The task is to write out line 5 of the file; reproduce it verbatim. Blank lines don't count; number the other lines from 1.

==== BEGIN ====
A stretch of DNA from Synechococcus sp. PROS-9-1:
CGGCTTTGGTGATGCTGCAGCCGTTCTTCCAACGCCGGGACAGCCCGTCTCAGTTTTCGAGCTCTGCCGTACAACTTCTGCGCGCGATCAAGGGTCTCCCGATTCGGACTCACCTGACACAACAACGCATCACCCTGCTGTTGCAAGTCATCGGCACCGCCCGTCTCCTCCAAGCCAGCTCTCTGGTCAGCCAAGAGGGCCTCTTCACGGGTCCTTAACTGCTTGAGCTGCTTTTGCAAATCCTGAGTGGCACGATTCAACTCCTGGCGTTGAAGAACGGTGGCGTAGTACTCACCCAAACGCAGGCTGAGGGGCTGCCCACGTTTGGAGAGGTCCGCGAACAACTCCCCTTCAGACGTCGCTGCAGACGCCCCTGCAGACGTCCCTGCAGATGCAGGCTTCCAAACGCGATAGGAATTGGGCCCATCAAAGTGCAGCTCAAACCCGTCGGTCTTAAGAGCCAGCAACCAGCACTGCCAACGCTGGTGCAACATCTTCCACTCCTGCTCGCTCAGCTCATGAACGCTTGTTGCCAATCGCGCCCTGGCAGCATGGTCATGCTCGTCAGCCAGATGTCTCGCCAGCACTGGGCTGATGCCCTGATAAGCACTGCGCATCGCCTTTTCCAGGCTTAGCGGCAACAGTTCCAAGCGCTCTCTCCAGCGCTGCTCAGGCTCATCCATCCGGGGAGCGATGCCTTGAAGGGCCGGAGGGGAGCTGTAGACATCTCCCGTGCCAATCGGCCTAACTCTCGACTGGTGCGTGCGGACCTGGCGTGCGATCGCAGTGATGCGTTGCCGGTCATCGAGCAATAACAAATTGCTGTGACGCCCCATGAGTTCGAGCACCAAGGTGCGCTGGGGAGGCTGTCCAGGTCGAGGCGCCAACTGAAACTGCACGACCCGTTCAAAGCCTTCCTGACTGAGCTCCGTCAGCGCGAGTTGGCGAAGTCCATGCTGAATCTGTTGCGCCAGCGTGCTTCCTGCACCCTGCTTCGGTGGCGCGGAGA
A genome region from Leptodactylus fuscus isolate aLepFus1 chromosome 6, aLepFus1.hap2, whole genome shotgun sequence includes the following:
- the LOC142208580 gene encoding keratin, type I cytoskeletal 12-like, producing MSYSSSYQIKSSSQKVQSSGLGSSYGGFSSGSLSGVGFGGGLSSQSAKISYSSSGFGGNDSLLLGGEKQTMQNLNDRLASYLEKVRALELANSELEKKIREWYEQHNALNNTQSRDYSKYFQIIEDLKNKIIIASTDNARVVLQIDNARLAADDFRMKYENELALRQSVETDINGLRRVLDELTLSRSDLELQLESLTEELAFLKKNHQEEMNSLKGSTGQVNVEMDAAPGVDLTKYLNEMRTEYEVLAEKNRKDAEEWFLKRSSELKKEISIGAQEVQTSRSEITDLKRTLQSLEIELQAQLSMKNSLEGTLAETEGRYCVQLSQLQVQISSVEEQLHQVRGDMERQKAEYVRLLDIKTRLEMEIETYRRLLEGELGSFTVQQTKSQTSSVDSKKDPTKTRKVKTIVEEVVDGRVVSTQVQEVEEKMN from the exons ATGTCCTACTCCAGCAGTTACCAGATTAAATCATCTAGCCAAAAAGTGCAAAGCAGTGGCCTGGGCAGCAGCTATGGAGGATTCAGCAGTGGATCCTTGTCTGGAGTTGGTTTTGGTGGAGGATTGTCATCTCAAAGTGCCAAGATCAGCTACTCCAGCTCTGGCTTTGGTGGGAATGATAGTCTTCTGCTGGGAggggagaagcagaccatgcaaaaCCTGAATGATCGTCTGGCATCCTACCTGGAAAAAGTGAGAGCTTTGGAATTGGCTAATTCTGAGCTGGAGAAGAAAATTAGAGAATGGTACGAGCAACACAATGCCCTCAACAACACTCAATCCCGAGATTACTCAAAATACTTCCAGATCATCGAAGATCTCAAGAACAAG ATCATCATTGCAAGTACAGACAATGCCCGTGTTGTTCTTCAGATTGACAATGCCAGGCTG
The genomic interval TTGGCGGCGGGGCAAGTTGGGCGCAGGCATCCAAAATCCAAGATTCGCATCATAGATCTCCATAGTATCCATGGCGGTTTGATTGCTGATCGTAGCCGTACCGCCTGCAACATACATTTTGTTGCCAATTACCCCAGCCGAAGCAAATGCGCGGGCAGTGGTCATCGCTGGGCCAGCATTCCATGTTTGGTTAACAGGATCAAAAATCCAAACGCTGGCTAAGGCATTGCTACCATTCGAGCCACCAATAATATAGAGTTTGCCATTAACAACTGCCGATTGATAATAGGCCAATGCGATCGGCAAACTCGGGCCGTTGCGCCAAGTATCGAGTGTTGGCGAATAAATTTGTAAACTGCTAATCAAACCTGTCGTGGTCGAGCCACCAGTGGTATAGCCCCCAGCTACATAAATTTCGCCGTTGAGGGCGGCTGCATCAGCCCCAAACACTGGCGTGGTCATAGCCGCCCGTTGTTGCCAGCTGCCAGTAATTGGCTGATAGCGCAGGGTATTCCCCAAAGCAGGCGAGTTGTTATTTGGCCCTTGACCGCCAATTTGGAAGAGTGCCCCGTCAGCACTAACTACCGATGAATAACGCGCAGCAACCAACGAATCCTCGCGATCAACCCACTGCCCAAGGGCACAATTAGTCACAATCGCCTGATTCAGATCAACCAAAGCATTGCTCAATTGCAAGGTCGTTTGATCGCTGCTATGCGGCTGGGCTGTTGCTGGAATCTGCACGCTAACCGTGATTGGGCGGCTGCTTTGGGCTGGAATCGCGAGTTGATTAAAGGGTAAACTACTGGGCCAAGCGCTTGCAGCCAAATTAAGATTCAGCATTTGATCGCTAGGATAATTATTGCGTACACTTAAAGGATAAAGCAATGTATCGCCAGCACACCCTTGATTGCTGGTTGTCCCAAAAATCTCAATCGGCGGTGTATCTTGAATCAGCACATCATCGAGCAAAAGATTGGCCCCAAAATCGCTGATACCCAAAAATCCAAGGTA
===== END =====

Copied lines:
The genomic interval TTGGCGGCGGGGCAAGTTGGGCGCAGGCATCCAAAATCCAAGATTCGCATCATAGATCTCCATAGTATCCATGGCGGTTTGATTGCTGATCGTAGCCGTACCGCCTGCAACATACATTTTGTTGCCAATTACCCCAGCCGAAGCAAATGCGCGGGCAGTGGTCATCGCTGGGCCAGCATTCCATGTTTGGTTAACAGGATCAAAAATCCAAACGCTGGCTAAGGCATTGCTACCATTCGAGCCACCAATAATATAGAGTTTGCCATTAACAACTGCCGATTGATAATAGGCCAATGCGATCGGCAAACTCGGGCCGTTGCGCCAAGTATCGAGTGTTGGCGAATAAATTTGTAAACTGCTAATCAAACCTGTCGTGGTCGAGCCACCAGTGGTATAGCCCCCAGCTACATAAATTTCGCCGTTGAGGGCGGCTGCATCAGCCCCAAACACTGGCGTGGTCATAGCCGCCCGTTGTTGCCAGCTGCCAGTAATTGGCTGATAGCGCAGGGTATTCCCCAAAGCAGGCGAGTTGTTATTTGGCCCTTGACCGCCAATTTGGAAGAGTGCCCCGTCAGCACTAACTACCGATGAATAACGCGCAGCAACCAACGAATCCTCGCGATCAACCCACTGCCCAAGGGCACAATTAGTCACAATCGCCTGATTCAGATCAACCAAAGCATTGCTCAATTGCAAGGTCGTTTGATCGCTGCTATGCGGCTGGGCTGTTGCTGGAATCTGCACGCTAACCGTGATTGGGCGGCTGCTTTGGGCTGGAATCGCGAGTTGATTAAAGGGTAAACTACTGGGCCAAGCGCTTGCAGCCAAATTAAGATTCAGCATTTGATCGCTAGGATAATTATTGCGTACACTTAAAGGATAAAGCAATGTATCGCCAGCACACCCTTGATTGCTGGTTGTCCCAAAAATCTCAATCGGCGGTGTATCTTGAATCAGCACATCATCGAGCAAAAGATTGGCCCCAAAATCGCTGATACCCAAAAATCCAAGGTA